Right on Time

Asolo Rep Breaks Out Two Timely Shows to Close Its Season

Both have local connections.

By Kay Kipling May 19, 2022 Published in the May-June 2022 issue of Sarasota Magazine

Eureka Day playwright Jonathan Spector

Eureka Day playwright—and New College graduate—Jonathan Spector

Image: Tess Mayer

Not one, but two shows new to Sarasota audiences are coming to Asolo Rep, both of them with local connections.

The first, Eureka Day, is a comedy by New College of Florida graduate Jonathan Spector that received rave reviews for earlier productions in New York and California. (The New York Times’ Ben Brantley called it “the perfect play for our age of disagreement.”) It’s centered on the uproar caused at a progressive school for young children when an outbreak of mumps begins and some parents declare their opposition to vaccinations.
Sound familiar? Eureka Day was written in 2016, long before the raging fights over Covid-19 restrictions and vaccine mandates. Playwright Spector says the inspiration came before he had a child of his own to worry about.

“I had conversations with friends, whom I figured were like-minded about vaccines,” he says. “But then you discover they are skeptical of them.”

In Spector’s case, the parents he knew who were opposed to vaccines fell on the liberal side—not the conservative voices now weighing in against vaccination. Spector is based in the San Francisco Bay Area, where the work was commissioned for a theater in Berkeley. He says he “wanted it to feel like a very Berkeley play. The question was, ‘Would it work elsewhere?’”

Spector studied literature and theater at New College in the late 1990s and also taught in Sarasota briefly. He returned to the college for an alumni reunion in February 2020, just before the pandemic hit. He plans to travel to Sarasota for the opening of the Asolo Rep production, which runs May 13-June 4.

Asolo Rep’s producing artistic director Michael Donald Edwards saw Eureka Day during its off-Broadway premiere in 2019. He had heard good things about it, but didn’t realize then that Spector had local ties. Edwards says he “thought the play was great, and very funny, but that the vaccine issue was fairly remote. Of course, now we’re all living in it and it’s incredibly timely.”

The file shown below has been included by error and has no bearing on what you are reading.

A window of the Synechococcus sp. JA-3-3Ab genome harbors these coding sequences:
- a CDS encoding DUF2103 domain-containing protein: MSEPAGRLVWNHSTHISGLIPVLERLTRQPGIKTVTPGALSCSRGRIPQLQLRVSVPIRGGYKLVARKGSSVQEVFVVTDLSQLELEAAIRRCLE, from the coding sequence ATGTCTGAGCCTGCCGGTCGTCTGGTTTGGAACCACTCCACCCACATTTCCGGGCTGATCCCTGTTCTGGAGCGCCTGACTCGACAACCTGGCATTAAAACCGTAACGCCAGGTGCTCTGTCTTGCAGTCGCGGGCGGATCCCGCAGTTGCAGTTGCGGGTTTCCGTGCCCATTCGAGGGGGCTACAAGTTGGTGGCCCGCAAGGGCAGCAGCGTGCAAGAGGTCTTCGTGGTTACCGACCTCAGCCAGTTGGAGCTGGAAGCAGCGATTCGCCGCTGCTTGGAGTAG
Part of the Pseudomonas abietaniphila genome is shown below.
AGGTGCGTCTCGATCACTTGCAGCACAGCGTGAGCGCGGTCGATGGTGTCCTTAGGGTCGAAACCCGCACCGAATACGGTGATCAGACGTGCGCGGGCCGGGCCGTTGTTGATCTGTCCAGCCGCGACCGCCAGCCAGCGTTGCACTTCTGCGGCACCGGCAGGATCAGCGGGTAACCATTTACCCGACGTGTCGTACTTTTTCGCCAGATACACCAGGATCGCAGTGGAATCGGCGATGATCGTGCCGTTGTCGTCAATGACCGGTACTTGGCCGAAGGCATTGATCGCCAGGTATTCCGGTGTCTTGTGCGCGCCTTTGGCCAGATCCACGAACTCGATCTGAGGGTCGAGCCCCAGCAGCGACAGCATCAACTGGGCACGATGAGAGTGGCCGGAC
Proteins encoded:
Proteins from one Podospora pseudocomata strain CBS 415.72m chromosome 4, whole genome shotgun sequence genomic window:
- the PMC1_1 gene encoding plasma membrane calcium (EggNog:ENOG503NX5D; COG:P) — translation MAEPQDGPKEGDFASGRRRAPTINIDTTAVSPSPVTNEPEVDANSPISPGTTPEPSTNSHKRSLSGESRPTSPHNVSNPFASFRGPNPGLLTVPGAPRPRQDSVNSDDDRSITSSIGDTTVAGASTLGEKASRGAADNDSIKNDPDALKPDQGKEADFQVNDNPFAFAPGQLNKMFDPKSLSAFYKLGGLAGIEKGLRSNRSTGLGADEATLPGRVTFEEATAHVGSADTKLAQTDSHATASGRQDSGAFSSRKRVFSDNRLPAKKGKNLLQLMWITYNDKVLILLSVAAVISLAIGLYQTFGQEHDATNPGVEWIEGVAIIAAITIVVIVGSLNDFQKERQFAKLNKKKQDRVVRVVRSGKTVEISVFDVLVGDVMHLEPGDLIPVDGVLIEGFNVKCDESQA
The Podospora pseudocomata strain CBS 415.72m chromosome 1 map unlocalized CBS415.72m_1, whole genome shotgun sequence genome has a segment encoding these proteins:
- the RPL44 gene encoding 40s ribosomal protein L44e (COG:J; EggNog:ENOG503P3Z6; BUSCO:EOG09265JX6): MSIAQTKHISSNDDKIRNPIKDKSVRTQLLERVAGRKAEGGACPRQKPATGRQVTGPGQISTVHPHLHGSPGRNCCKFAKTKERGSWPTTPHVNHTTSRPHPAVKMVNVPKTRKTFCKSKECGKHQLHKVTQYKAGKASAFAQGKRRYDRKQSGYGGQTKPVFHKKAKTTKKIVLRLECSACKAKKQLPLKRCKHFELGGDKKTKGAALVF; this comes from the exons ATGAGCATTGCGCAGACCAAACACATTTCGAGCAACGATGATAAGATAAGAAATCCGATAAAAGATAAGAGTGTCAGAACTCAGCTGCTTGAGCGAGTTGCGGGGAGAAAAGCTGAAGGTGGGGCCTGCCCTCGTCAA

Spector continues to work on certain scenes of the play, especially one in which audiences responded with so much laughter to a livestream of a school board meeting that they couldn’t hear the lines the actors were speaking. (Not a terrible problem for a comedy to have.) Spector says his hope is that Eureka Day challenges people’s ideas about personal freedom and social responsibility, but he stresses that the play is “not about Covid.” You be the judge.

Another play coming up, Hood, was originally scheduled to run at Asolo Rep before the pandemic shut down the theater’s 2020 season. Now onstage from June 11 to 26, it’s a new musical version of the classic tale of Robin Hood and his Merry Band, complete with a Maid Marian who is definitely not a damsel in distress. With a book by Douglas Carter Beane (Cinderella, Xanadu) and music and lyrics by Lewis Flinn (Lysistrata Jones), Hood also has a producer with a home on Longboat Key: Tom Kirdahy, the producer of, among other hits, Hadestown.

Hood producer Tom Kirdahy

Hood producer Tom Kirdahy

Image: Al Pereira

Kirdahy first saw a production of Hood a few years ago at the Dallas Theater Center. “I thought it was really wonderful,” he says. “Yes, the story is familiar, but this production tells it in a new way. Our cast is so diverse. Both Robin and Marian are Black, the entire company is representative of all walks of life, including queer and nonbinary. There’s just a gorgeous diversity.”

The show’s choreographer, Ellenore Scott, recently choreographed an off-Broadway revival of Little Shop of Horrors, another Kirdahy production, and will do the same for the upcoming revival of Funny Girl on Broadway. Kirdahy calls this production of Hood a “step on the journey” toward a possible Broadway appearance.

The show will likely evolve during the Sarasota performances based on the reaction of what Kirdahy calls the city’s “sophisticated” audience. Kirdahy quotes a saying of his late husband, playwright Terrence McNally: “The audience is the final character.”

The story of Robin Hood has been told since the 1400s, but remains ever-relevant. “This contemporary telling of a classic story felt great for our times,” says Kirdahy. “It has a lot to do with justice and the importance of fairness, about unity and community. But it’s also fun, filled with life. Marian is a badass. She’s a better archer than Robin.” 

For more info and tickets, call (941) 351-8000 or visit asolorep.org.

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